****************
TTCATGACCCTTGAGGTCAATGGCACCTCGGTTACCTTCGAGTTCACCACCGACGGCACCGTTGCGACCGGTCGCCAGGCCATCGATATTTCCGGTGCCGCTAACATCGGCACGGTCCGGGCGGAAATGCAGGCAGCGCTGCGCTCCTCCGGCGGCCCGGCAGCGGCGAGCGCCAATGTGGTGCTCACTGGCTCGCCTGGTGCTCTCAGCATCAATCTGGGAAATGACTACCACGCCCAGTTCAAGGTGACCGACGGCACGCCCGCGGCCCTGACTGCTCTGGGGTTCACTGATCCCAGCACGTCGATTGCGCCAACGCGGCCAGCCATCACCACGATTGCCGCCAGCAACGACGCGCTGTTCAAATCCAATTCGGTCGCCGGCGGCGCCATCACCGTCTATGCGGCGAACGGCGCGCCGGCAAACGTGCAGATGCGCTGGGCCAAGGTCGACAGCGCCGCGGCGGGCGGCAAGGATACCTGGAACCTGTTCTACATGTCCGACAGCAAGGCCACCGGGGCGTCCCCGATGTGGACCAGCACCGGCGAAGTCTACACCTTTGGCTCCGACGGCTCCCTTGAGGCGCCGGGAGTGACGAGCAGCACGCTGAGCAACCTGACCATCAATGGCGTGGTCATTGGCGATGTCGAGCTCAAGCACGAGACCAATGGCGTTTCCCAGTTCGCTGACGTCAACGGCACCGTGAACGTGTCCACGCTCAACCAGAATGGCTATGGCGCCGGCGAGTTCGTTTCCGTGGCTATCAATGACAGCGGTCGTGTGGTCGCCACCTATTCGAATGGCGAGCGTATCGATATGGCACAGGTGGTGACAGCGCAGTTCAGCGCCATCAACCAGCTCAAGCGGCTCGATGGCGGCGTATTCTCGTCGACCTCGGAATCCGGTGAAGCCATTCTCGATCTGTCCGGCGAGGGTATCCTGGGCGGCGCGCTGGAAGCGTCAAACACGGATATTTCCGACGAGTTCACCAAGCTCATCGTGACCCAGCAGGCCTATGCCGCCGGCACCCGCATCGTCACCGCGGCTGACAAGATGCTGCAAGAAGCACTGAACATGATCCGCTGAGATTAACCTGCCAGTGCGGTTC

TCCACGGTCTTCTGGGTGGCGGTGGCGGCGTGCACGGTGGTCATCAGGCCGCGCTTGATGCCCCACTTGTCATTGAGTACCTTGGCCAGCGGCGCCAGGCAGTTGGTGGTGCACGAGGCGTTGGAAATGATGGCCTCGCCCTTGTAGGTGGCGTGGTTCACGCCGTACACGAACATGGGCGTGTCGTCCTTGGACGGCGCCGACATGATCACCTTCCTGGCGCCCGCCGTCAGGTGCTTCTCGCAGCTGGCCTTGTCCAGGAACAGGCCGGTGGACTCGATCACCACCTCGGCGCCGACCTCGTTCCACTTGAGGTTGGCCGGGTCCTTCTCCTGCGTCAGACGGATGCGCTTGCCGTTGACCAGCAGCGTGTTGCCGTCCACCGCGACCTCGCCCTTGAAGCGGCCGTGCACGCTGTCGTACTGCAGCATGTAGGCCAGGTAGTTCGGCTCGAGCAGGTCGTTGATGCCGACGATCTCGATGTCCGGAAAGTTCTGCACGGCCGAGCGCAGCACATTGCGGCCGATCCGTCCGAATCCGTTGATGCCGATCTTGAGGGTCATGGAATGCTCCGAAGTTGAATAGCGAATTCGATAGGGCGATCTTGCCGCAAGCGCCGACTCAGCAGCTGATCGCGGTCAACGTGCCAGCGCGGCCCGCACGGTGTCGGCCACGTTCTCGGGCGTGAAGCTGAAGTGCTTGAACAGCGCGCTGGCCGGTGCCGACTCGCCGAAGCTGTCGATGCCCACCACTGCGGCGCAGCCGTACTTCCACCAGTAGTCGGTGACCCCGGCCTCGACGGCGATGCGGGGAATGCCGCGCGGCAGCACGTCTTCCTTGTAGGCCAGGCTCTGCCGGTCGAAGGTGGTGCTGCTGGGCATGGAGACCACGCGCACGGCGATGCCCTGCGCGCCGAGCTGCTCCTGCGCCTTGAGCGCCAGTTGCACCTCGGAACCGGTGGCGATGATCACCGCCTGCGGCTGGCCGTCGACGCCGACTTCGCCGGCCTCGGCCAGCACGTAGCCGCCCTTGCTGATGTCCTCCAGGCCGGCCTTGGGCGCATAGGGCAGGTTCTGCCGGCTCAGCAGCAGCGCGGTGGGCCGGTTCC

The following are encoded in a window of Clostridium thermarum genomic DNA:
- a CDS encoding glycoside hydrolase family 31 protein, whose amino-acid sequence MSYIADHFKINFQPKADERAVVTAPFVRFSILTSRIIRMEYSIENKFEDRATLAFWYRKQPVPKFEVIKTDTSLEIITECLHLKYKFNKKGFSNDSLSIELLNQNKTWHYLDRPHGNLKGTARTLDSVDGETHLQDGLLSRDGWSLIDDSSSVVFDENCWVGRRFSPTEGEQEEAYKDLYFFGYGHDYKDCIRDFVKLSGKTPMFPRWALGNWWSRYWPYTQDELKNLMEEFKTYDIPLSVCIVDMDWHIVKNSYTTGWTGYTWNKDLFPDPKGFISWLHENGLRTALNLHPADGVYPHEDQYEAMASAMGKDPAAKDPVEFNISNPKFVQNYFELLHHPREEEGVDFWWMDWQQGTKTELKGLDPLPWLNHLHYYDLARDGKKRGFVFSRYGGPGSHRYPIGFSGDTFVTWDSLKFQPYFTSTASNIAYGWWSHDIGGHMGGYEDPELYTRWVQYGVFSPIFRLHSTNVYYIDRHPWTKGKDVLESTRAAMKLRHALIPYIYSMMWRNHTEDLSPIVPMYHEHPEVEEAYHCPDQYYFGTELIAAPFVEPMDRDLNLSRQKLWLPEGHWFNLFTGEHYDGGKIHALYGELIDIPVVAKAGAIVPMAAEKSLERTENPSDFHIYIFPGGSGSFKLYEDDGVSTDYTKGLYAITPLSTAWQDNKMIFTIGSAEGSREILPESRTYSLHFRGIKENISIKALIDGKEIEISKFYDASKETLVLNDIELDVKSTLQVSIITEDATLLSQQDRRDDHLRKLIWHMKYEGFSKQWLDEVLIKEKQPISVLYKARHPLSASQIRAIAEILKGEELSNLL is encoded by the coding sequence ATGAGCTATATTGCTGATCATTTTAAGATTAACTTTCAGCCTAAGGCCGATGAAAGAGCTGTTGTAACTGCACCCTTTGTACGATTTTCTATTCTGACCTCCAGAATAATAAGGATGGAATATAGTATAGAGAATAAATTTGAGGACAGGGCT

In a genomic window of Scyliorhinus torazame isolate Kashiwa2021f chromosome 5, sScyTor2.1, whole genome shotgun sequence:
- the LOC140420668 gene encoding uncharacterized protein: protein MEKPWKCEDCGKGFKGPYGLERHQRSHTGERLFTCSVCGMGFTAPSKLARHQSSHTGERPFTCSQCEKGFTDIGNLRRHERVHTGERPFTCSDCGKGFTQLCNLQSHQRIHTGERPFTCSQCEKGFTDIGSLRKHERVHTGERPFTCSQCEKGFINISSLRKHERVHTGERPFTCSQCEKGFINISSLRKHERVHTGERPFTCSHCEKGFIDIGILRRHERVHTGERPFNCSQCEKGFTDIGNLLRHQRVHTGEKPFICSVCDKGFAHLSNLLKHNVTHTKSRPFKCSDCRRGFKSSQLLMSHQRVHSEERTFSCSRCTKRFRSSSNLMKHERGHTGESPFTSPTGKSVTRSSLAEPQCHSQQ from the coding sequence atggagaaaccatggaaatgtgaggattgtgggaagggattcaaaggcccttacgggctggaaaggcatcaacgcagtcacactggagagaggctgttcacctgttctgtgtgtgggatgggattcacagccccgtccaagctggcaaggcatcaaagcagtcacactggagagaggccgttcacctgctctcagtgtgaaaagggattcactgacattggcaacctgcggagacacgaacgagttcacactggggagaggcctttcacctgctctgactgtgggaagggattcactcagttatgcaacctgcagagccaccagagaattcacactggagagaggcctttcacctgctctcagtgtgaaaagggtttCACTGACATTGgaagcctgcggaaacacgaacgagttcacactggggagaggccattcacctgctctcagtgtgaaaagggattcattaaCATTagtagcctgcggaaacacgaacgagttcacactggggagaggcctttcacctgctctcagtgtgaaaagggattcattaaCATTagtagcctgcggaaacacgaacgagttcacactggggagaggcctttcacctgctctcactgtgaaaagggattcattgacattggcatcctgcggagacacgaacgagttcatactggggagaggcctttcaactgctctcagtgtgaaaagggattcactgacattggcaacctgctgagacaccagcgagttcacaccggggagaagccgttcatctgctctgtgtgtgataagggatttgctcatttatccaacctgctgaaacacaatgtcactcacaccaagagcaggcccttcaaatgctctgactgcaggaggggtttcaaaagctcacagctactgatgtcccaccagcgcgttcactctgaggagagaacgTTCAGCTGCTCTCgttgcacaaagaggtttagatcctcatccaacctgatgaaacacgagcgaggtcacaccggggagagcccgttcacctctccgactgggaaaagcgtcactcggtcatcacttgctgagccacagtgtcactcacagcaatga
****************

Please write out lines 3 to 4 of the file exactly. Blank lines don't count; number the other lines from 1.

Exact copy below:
The following are encoded in a window of Clostridium thermarum genomic DNA:
- a CDS encoding glycoside hydrolase family 31 protein, whose amino-acid sequence MSYIADHFKINFQPKADERAVVTAPFVRFSILTSRIIRMEYSIENKFEDRATLAFWYRKQPVPKFEVIKTDTSLEIITECLHLKYKFNKKGFSNDSLSIELLNQNKTWHYLDRPHGNLKGTARTLDSVDGETHLQDGLLSRDGWSLIDDSSSVVFDENCWVGRRFSPTEGEQEEAYKDLYFFGYGHDYKDCIRDFVKLSGKTPMFPRWALGNWWSRYWPYTQDELKNLMEEFKTYDIPLSVCIVDMDWHIVKNSYTTGWTGYTWNKDLFPDPKGFISWLHENGLRTALNLHPADGVYPHEDQYEAMASAMGKDPAAKDPVEFNISNPKFVQNYFELLHHPREEEGVDFWWMDWQQGTKTELKGLDPLPWLNHLHYYDLARDGKKRGFVFSRYGGPGSHRYPIGFSGDTFVTWDSLKFQPYFTSTASNIAYGWWSHDIGGHMGGYEDPELYTRWVQYGVFSPIFRLHSTNVYYIDRHPWTKGKDVLESTRAAMKLRHALIPYIYSMMWRNHTEDLSPIVPMYHEHPEVEEAYHCPDQYYFGTELIAAPFVEPMDRDLNLSRQKLWLPEGHWFNLFTGEHYDGGKIHALYGELIDIPVVAKAGAIVPMAAEKSLERTENPSDFHIYIFPGGSGSFKLYEDDGVSTDYTKGLYAITPLSTAWQDNKMIFTIGSAEGSREILPESRTYSLHFRGIKENISIKALIDGKEIEISKFYDASKETLVLNDIELDVKSTLQVSIITEDATLLSQQDRRDDHLRKLIWHMKYEGFSKQWLDEVLIKEKQPISVLYKARHPLSASQIRAIAEILKGEELSNLL is encoded by the coding sequence ATGAGCTATATTGCTGATCATTTTAAGATTAACTTTCAGCCTAAGGCCGATGAAAGAGCTGTTGTAACTGCACCCTTTGTACGATTTTCTATTCTGACCTCCAGAATAATAAGGATGGAATATAGTATAGAGAATAAATTTGAGGACAGGGCT